However, if you’re Canadian like me, if I say “a pill that prevents colds”, you’d probably think of Cold-fX. Health Canada, the Canadian equivalent of the American FDA (except that they’re more cautious), has approved their claims that it “helps reduce the frequency, severity and duration of cold and flu symptoms by boosting the immune system.”
It’s pricey — a 60-capsule bottle typically goes for slightly under CDN$30 — but I always take it with me for long flights and conferences. I personally recommend it.
Cold-fX is widely available in Canada, and I think it’s also available in several parts of the U.S..
Let me cite a passage from my favourite etiquette book, The Modern Gentleman:
Recall the flower of youth, when running on slippery pool decks before hurtling into a cannonball seemed a biological imperative; later in life, wait an extra ten seconds before launching into a graceful swan dive. These boyhood lessons translate into all social behaviors, especially drinking. Be a refined tippler, the part-time, lovable degenerate. Impetuousness ripens into spontaneity, impatience into timely verve, unbridled energy into charisma and elan. Mastering alchohol means picking times to roar, not becoming the nightly wet rag or fun vaccuum. Instead of floundering into slurred oblivion, revel in a sustained buzz of balance and loose chat. Aspire to be “the man that can hold his liqour” as opposed to “that old pathetic drunk”. Get in touch with your chakras and vitality; the venerable vices are not an intrusive competition, but a limbering stretch of control. The ethic of alcohol is about acknowledging personal limits, even as you intentionally step past them.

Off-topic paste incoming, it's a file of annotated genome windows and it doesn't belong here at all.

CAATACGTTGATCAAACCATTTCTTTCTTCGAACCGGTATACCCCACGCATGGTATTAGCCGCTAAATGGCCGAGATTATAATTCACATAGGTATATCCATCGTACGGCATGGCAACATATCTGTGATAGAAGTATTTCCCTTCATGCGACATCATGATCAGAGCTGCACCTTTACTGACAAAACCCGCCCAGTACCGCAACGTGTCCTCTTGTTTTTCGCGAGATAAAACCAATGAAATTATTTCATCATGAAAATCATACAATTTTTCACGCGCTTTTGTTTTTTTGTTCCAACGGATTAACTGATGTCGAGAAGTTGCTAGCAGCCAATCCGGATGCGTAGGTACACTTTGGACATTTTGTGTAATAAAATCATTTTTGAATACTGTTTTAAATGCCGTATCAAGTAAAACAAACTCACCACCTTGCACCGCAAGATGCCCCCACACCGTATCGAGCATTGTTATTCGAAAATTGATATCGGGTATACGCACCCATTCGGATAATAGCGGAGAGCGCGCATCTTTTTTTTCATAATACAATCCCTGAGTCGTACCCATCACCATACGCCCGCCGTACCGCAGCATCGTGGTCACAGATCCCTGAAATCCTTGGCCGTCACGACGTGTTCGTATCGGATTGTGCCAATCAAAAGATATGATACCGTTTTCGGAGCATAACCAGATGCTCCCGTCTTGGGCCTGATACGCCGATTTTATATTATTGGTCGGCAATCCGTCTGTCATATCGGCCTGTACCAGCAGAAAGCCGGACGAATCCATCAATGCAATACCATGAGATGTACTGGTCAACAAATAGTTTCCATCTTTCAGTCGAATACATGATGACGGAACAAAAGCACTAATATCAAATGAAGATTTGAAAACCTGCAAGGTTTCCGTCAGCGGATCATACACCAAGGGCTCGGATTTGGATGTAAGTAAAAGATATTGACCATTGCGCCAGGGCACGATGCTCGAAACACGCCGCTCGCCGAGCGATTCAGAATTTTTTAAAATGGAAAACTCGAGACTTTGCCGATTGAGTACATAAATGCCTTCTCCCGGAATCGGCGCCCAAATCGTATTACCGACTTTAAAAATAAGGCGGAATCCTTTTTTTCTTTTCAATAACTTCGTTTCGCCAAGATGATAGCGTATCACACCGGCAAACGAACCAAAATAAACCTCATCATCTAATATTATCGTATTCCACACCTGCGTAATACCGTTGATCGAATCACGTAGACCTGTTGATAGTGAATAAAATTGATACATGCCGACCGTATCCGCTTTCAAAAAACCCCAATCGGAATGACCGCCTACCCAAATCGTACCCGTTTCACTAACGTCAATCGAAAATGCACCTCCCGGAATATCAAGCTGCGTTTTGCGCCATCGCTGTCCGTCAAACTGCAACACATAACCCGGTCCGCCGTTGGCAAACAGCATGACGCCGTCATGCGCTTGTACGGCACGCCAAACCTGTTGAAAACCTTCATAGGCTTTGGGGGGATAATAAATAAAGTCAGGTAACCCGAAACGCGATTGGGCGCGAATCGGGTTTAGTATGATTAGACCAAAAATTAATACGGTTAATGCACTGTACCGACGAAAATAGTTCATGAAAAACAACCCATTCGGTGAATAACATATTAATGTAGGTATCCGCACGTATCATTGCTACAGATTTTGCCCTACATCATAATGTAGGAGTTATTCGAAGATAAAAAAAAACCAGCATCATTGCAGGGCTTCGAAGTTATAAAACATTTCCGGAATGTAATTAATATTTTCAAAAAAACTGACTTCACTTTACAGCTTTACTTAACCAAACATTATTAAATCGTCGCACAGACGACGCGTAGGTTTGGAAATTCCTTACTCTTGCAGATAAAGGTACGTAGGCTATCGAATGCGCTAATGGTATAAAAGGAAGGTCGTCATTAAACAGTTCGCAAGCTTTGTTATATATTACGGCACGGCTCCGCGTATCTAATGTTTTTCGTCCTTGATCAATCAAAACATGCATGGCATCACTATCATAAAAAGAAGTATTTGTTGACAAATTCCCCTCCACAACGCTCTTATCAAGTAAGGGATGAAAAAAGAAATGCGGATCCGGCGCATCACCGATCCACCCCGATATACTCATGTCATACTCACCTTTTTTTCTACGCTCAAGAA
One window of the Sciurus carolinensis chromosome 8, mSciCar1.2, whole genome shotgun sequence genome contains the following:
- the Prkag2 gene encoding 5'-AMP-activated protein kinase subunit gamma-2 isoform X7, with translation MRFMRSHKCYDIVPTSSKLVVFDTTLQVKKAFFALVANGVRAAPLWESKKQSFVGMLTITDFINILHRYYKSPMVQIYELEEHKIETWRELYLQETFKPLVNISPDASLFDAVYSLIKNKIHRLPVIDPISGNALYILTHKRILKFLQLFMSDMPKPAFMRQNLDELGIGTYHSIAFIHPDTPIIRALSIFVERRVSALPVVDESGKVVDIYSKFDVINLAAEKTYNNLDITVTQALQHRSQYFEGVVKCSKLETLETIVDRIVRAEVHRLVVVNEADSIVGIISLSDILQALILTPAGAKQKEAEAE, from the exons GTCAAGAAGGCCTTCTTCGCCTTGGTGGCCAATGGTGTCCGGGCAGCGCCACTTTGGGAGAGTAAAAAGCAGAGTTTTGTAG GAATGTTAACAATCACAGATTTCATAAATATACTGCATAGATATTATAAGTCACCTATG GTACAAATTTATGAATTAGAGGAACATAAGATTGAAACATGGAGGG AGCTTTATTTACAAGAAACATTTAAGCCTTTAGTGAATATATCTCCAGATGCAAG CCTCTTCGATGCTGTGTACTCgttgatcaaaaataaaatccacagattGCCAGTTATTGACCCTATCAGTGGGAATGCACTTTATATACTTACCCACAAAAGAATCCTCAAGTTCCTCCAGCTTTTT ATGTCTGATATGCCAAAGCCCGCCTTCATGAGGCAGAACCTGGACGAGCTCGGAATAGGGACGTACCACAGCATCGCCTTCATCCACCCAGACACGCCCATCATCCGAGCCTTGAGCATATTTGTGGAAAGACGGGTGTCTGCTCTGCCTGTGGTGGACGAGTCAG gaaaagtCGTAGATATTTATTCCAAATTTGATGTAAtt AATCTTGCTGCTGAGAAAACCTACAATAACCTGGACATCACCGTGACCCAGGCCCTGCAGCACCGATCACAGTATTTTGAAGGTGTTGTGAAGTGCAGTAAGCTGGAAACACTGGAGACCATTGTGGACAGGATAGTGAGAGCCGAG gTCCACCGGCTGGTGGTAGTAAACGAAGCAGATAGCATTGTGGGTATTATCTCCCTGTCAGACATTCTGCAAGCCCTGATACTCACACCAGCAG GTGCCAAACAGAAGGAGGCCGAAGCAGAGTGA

Since the big Ray Ozzie keynotes are on Monday and Tuesday morning — at eight-freakin’-thirty in the morning — it might be a good idea to go easy on the boozing on Sunday and Monday nights. The big party is on Tuesday night, so be sure to hydrate if you want to catch Microsoft Research’s Rick Rashid’s keynote at 8:30 a.m. on Wednesday.
Oh Yes, the Rumpy-Pumpy
I have two pieces of advice:
- Use protection. If you don’t know why, you shouldn’t be doin’ the rumpy-pumpy.
- If you’re a straight man, do a gender-check. I remember the incident at Def Con 9 in which a guy got “Crying Gamed” in one of the hot tub — the entire thing was caught on video with one of those camcorders with night vision and a ridiculous amount of zoom, and by mid-morning after the unwitting sausage party, everybody had seen it. If you’re a straight guy, you probably don’t want this to happen to you. If you’re not, give him one for me!
Sleep Deprivation is not a Badge of Honor: I’ve written about this topic on the Accordion Guy blog (see “Crunch Mode” and Sleep), but it’s nice to hear other developers talks about it. Sleep is not the enemy, people!